November 5 – February 2, 2020
Reception December 6, 2019 6-8 PM
Seeing You, Seeing Me is a photographic collaboration between my 21-year-old daughter, Leah, and me. She is in front of the camera, while I stay behind it. However, in our images we share the roles of observer and participant. In these pictures, I see myself at her age while simultaneously imagining her as an adult: I also, see her seeing into the future while she observes me behind the lens in my new role as a photographer.
This project has allowed me to slow time with intent. In front of the camera, I pose Leah along with personal artifacts and articles of mine. In doing so, I image the traditions and morals that I have imbued in her.
Inspired by Dutch artists, particularly Vermeer, and books of my childhood such as Jane Eyre and Little Women, I attempt to create timeless and romanticized portraits that capture a fleeting and pivotal moment in time – the still of life as she stands on the cusp of adulthood. -BB
Becky Behar is an emerging photographer born in Bogota, Colombia, raised in Miami, FL and currently living near Boston, MA. Her love of photography started in high school where she worked with pinhole cameras and black and white film. At Wellesley College, she studied photography with Judith Black, who introduced her to the art of the domestic interior; she then spent a summer studying photography at the Rhode Island School of Design.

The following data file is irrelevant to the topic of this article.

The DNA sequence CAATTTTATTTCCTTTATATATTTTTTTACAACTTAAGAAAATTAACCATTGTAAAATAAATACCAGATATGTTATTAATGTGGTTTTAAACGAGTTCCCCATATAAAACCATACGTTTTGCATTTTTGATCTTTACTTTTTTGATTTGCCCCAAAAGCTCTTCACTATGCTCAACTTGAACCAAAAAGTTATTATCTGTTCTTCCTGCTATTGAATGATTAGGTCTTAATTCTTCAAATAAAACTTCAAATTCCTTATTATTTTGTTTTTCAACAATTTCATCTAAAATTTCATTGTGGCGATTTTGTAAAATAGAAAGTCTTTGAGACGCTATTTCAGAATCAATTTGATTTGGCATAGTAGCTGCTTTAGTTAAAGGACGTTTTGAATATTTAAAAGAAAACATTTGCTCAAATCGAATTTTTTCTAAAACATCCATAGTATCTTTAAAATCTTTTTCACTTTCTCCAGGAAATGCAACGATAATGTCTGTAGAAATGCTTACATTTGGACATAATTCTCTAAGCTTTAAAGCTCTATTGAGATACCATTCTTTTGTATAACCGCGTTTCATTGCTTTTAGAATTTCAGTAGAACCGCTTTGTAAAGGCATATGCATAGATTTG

After raising three children, Behar has returned to the world of photography, studying at the Griffin Museum in Winchester, MA, with Emily Belz as her teacher and mentor. There she has refined her interest in photographing domestic spaces, while also fine tuning her technical skills at the New England School of Photography in Waltham, MA.
Behar enjoys incorporating still lifes and family portraits into her images of domestic spaces. Apart from her mentors, she is heavily influenced by Dutch Golden Age paintings, especially those of Johannes Vermeer. Light occupies a central role in her images.
Becky Behar was a finalist for the 2020 Chervinsky Awards.